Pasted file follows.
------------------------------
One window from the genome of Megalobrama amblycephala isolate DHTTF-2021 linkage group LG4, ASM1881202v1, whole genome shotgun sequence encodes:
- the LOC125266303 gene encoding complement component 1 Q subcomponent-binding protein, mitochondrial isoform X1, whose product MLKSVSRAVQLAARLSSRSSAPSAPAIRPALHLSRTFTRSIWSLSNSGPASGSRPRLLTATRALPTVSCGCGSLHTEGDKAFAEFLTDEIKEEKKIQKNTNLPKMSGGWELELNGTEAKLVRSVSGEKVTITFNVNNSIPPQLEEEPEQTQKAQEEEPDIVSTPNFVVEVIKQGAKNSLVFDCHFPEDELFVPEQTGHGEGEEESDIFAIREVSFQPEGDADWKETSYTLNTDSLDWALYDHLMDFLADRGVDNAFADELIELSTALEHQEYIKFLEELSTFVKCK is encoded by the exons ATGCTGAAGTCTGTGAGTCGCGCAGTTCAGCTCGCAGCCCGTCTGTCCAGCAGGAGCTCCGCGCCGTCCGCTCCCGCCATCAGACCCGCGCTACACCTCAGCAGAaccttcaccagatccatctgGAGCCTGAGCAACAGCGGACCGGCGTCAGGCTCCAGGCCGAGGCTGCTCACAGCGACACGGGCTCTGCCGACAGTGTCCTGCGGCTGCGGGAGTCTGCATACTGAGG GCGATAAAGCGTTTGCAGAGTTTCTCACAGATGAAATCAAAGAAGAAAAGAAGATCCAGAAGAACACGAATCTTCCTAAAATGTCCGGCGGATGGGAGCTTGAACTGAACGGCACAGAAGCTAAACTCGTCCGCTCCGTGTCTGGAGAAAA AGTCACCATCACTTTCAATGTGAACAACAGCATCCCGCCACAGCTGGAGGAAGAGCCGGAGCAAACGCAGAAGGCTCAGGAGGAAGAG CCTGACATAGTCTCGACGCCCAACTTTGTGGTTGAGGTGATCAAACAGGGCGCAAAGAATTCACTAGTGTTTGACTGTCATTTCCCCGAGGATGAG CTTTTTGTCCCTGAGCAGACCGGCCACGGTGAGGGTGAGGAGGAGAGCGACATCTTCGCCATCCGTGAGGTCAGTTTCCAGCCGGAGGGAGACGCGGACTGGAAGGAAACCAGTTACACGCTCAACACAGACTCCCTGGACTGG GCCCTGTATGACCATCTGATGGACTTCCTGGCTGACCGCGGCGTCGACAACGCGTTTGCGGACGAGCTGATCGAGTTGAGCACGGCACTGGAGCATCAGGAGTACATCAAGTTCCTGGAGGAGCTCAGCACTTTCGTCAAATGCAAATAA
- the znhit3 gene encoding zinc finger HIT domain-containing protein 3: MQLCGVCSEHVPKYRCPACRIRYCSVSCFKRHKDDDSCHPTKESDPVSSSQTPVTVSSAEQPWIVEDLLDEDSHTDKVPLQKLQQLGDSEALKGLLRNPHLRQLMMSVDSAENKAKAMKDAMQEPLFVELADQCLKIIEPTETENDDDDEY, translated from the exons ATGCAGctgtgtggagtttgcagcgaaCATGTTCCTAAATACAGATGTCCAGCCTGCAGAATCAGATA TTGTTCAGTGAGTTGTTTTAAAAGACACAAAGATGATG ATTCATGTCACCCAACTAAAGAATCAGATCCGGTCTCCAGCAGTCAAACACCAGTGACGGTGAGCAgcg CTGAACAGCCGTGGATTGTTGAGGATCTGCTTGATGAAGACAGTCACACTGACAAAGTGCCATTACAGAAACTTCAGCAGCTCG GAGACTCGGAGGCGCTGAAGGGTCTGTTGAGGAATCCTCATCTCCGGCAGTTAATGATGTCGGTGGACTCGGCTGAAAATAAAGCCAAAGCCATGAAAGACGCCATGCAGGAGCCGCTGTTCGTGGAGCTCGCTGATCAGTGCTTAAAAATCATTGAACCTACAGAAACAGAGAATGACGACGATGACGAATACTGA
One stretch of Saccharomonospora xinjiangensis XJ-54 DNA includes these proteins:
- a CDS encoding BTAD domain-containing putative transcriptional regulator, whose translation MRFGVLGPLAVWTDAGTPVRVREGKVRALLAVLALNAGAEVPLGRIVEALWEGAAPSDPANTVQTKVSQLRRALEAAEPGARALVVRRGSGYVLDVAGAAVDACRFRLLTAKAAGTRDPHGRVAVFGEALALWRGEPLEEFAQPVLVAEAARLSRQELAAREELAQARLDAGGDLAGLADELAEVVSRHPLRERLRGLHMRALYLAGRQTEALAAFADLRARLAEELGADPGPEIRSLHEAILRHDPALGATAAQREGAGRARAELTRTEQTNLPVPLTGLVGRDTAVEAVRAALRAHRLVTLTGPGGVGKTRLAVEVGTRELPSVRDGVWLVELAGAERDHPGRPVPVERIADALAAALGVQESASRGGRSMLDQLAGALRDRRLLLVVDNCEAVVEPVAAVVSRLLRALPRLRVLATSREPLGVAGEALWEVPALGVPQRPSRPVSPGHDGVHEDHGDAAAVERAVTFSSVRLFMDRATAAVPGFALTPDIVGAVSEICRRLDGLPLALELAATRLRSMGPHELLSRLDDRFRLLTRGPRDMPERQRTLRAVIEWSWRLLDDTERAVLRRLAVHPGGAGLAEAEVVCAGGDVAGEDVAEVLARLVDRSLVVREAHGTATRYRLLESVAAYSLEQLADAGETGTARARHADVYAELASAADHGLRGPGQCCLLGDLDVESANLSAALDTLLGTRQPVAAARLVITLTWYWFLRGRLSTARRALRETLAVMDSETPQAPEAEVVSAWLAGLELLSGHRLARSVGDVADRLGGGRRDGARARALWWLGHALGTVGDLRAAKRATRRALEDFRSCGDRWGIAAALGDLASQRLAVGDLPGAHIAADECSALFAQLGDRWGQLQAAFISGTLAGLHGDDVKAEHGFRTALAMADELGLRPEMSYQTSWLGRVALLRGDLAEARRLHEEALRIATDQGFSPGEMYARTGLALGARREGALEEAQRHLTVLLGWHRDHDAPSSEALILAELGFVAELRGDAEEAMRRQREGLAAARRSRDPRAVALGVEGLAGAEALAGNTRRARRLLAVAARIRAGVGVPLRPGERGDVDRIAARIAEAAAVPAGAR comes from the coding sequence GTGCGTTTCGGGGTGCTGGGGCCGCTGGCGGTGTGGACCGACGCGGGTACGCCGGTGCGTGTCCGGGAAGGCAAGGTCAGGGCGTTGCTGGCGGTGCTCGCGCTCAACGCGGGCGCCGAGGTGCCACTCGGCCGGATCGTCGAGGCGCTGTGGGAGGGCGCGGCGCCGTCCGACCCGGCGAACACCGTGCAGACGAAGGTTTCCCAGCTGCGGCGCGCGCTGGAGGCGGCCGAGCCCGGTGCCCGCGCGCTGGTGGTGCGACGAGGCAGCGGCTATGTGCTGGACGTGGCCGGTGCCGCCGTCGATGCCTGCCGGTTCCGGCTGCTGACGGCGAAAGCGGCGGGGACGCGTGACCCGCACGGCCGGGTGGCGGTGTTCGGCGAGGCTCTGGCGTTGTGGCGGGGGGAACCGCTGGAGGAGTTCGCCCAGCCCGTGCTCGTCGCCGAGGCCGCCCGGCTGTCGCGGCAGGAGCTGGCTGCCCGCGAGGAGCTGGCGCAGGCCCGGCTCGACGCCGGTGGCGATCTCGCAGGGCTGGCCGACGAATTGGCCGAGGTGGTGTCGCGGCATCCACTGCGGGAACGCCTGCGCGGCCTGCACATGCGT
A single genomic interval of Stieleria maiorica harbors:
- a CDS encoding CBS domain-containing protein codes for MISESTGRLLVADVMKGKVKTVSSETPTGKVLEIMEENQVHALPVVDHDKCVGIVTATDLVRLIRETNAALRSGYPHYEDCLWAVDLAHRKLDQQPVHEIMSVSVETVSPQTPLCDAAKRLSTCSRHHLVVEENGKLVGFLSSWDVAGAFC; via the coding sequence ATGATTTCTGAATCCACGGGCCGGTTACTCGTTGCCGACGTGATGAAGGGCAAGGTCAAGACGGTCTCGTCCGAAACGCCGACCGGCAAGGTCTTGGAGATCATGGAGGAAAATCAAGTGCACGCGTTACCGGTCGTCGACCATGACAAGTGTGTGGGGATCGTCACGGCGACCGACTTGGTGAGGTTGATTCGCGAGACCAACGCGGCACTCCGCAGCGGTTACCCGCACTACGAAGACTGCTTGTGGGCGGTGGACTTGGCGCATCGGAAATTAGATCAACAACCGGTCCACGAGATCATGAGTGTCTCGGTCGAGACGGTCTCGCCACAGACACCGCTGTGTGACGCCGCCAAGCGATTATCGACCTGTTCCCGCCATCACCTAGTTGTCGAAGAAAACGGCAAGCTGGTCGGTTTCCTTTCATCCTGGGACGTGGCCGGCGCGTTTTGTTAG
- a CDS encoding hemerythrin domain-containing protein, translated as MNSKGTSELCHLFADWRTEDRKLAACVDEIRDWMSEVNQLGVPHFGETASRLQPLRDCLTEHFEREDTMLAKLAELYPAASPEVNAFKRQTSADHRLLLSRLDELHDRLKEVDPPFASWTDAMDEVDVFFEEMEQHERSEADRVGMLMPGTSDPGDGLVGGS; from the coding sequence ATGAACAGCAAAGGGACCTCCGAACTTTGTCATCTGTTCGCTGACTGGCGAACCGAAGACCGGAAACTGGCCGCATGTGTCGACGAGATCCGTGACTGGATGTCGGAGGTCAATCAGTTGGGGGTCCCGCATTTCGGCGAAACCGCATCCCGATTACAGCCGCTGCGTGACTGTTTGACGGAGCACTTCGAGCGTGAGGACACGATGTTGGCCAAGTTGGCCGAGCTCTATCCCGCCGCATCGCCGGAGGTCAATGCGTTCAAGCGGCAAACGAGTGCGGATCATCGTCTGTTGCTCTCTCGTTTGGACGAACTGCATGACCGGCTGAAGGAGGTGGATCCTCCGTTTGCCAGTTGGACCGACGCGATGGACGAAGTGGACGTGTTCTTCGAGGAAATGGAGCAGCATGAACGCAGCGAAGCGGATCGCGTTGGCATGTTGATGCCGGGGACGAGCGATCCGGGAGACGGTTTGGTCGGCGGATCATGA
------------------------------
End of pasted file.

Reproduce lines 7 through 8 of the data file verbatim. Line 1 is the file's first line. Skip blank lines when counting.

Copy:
- a CDS encoding CBS domain-containing protein codes for MISESTGRLLVADVMKGKVKTVSSETPTGKVLEIMEENQVHALPVVDHDKCVGIVTATDLVRLIRETNAALRSGYPHYEDCLWAVDLAHRKLDQQPVHEIMSVSVETVSPQTPLCDAAKRLSTCSRHHLVVEENGKLVGFLSSWDVAGAFC; via the coding sequence ATGATTTCTGAATCCACGGGCCGGTTACTCGTTGCCGACGTGATGAAGGGCAAGGTCAAGACGGTCTCGTCCGAAACGCCGACCGGCAAGGTCTTGGAGATCATGGAGGAAAATCAAGTGCACGCGTTACCGGTCGTCGACCATGACAAGTGTGTGGGGATCGTCACGGCGACCGACTTGGTGAGGTTGATTCGCGAGACCAACGCGGCACTCCGCAGCGGTTACCCGCACTACGAAGACTGCTTGTGGGCGGTGGACTTGGCGCATCGGAAATTAGATCAACAACCGGTCCACGAGATCATGAGTGTCTCGGTCGAGACGGTCTCGCCACAGACACCGCTGTGTGACGCCGCCAAGCGATTATCGACCTGTTCCCGCCATCACCTAGTTGTCGAAGAAAACGGCAAGCTGGTCGGTTTCCTTTCATCCTGGGACGTGGCCGGCGCGTTTTGTTAG
- a CDS encoding hemerythrin domain-containing protein, translated as MNSKGTSELCHLFADWRTEDRKLAACVDEIRDWMSEVNQLGVPHFGETASRLQPLRDCLTEHFEREDTMLAKLAELYPAASPEVNAFKRQTSADHRLLLSRLDELHDRLKEVDPPFASWTDAMDEVDVFFEEMEQHERSEADRVGMLMPGTSDPGDGLVGGS; from the coding sequence ATGAACAGCAAAGGGACCTCCGAACTTTGTCATCTGTTCGCTGACTGGCGAACCGAAGACCGGAAACTGGCCGCATGTGTCGACGAGATCCGTGACTGGATGTCGGAGGTCAATCAGTTGGGGGTCCCGCATTTCGGCGAAACCGCATCCCGATTACAGCCGCTGCGTGACTGTTTGACGGAGCACTTCGAGCGTGAGGACACGATGTTGGCCAAGTTGGCCGAGCTCTATCCCGCCGCATCGCCGGAGGTCAATGCGTTCAAGCGGCAAACGAGTGCGGATCATCGTCTGTTGCTCTCTCGTTTGGACGAACTGCATGACCGGCTGAAGGAGGTGGATCCTCCGTTTGCCAGTTGGACCGACGCGATGGACGAAGTGGACGTGTTCTTCGAGGAAATGGAGCAGCATGAACGCAGCGAAGCGGATCGCGTTGGCATGTTGATGCCGGGGACGAGCGATCCGGGAGACGGTTTGGTCGGCGGATCATGA